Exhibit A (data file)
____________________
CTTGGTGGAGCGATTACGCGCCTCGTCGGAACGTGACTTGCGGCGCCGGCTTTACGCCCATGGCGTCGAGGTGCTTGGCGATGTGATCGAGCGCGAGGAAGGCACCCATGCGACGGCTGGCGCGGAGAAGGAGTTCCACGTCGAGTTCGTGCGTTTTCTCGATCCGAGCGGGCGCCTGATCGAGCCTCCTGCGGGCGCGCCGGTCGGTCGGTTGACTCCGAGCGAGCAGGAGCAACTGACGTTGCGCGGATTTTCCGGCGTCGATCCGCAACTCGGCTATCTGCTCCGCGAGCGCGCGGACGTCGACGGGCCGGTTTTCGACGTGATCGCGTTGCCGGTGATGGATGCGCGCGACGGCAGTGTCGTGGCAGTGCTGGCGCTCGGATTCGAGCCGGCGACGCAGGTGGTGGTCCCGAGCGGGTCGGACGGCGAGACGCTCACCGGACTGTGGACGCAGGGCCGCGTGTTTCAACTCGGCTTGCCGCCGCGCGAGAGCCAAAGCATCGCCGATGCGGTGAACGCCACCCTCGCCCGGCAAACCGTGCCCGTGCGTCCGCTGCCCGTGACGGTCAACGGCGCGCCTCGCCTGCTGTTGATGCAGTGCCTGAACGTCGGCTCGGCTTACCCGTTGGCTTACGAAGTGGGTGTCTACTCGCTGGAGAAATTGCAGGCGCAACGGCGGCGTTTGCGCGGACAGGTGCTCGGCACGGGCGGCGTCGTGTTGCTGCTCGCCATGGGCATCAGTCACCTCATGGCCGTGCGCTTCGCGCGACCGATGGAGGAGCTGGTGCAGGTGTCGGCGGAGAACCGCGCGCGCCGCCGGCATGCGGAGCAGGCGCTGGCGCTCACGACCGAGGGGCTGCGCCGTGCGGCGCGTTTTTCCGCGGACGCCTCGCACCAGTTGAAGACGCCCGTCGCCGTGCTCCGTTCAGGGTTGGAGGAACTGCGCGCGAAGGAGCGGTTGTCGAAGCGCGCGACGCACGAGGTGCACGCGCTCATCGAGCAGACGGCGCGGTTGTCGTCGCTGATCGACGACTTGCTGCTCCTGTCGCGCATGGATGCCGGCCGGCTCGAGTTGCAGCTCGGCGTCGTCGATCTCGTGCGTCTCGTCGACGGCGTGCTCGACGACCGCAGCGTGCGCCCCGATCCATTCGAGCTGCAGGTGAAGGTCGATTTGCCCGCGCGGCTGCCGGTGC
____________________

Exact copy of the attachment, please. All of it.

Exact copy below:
CTTGGTGGAGCGATTACGCGCCTCGTCGGAACGTGACTTGCGGCGCCGGCTTTACGCCCATGGCGTCGAGGTGCTTGGCGATGTGATCGAGCGCGAGGAAGGCACCCATGCGACGGCTGGCGCGGAGAAGGAGTTCCACGTCGAGTTCGTGCGTTTTCTCGATCCGAGCGGGCGCCTGATCGAGCCTCCTGCGGGCGCGCCGGTCGGTCGGTTGACTCCGAGCGAGCAGGAGCAACTGACGTTGCGCGGATTTTCCGGCGTCGATCCGCAACTCGGCTATCTGCTCCGCGAGCGCGCGGACGTCGACGGGCCGGTTTTCGACGTGATCGCGTTGCCGGTGATGGATGCGCGCGACGGCAGTGTCGTGGCAGTGCTGGCGCTCGGATTCGAGCCGGCGACGCAGGTGGTGGTCCCGAGCGGGTCGGACGGCGAGACGCTCACCGGACTGTGGACGCAGGGCCGCGTGTTTCAACTCGGCTTGCCGCCGCGCGAGAGCCAAAGCATCGCCGATGCGGTGAACGCCACCCTCGCCCGGCAAACCGTGCCCGTGCGTCCGCTGCCCGTGACGGTCAACGGCGCGCCTCGCCTGCTGTTGATGCAGTGCCTGAACGTCGGCTCGGCTTACCCGTTGGCTTACGAAGTGGGTGTCTACTCGCTGGAGAAATTGCAGGCGCAACGGCGGCGTTTGCGCGGACAGGTGCTCGGCACGGGCGGCGTCGTGTTGCTGCTCGCCATGGGCATCAGTCACCTCATGGCCGTGCGCTTCGCGCGACCGATGGAGGAGCTGGTGCAGGTGTCGGCGGAGAACCGCGCGCGCCGCCGGCATGCGGAGCAGGCGCTGGCGCTCACGACCGAGGGGCTGCGCCGTGCGGCGCGTTTTTCCGCGGACGCCTCGCACCAGTTGAAGACGCCCGTCGCCGTGCTCCGTTCAGGGTTGGAGGAACTGCGCGCGAAGGAGCGGTTGTCGAAGCGCGCGACGCACGAGGTGCACGCGCTCATCGAGCAGACGGCGCGGTTGTCGTCGCTGATCGACGACTTGCTGCTCCTGTCGCGCATGGATGCCGGCCGGCTCGAGTTGCAGCTCGGCGTCGTCGATCTCGTGCGTCTCGTCGACGGCGTGCTCGACGACCGCAGCGTGCGCCCCGATCCATTCGAGCTGCAGGTGAAGGTCGATTTGCCCGCGCGGCTGCCGGTGC